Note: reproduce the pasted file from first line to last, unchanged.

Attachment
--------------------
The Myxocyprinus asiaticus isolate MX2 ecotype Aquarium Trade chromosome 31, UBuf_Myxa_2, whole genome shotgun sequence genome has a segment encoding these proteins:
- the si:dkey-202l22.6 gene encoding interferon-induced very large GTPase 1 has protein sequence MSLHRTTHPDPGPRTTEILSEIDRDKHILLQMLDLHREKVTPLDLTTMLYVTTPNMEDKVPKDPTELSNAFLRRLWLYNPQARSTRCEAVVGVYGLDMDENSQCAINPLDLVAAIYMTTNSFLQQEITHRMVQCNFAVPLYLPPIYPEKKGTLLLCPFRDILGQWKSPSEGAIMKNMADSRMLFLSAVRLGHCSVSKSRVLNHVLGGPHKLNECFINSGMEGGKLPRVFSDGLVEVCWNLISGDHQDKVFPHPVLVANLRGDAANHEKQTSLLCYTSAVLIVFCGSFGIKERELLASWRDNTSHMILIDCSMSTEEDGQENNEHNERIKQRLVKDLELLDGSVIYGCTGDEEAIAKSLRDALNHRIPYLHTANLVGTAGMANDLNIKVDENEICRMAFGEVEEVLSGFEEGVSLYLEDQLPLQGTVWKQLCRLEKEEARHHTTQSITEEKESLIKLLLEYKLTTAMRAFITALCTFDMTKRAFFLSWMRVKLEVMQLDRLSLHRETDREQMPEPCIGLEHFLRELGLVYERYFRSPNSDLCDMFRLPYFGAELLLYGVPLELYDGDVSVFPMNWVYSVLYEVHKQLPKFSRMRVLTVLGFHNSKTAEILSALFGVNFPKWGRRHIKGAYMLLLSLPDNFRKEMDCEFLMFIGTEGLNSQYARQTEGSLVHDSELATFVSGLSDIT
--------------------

The Myxocyprinus asiaticus isolate MX2 ecotype Aquarium Trade chromosome 31, UBuf_Myxa_2, whole genome shotgun sequence genome has a segment encoding these proteins:
- the si:dkey-202l22.6 gene encoding interferon-induced very large GTPase 1 has protein sequence MSLHRTTHPDPGPRTTEILSEIDRDKHILLQMLDLHREKVTPLDLTTMLYVTTPNMEDKVPKDPTELSNAFLRRLWLYNPQARSTRCEAVVGVYGLDMDENSQCAINPLDLVAAIYMTTNSFLQQEITHRMVQCNFAVPLYLPPIYPEKKGTLLLCPFRDILGQWKSPSEGAIMKNMADSRMLFLSAVRLGHCSVSKSRVLNHVLGGPHKLNECFINSGMEGGKLPRVFSDGLVEVCWNLISGDHQDKVFPHPVLVANLRGDAANHEKQTSLLCYTSAVLIVFCGSFGIKERELLASWRDNTSHMILIDCSMSTEEDGQENNEHNERIKQRLVKDLELLDGSVIYGCTGDEEAIAKSLRDALNHRIPYLHTANLVGTAGMANDLNIKVDENEICRMAFGEVEEVLSGFEEGVSLYLEDQLPLQGTVWKQLCRLEKEEARHHTTQSITEEKESLIKLLLEYKLTTAMRAFITALCTFDMTKRAFFLSWMRVKLEVMQLDRLSLHRETDREQMPEPCIGLEHFLRELGLVYERYFRSPNSDLCDMFRLPYFGAELLLYGVPLELYDGDVSVFPMNWVYSVLYEVHKQLPKFSRMRVLTVLGFHNSKTAEILSALFGVNFPKWGRRHIKGAYMLLLSLPDNFRKEMDCEFLMFIGTEGLNSQYARQTEGSLVHDSELATFVSGLSDIT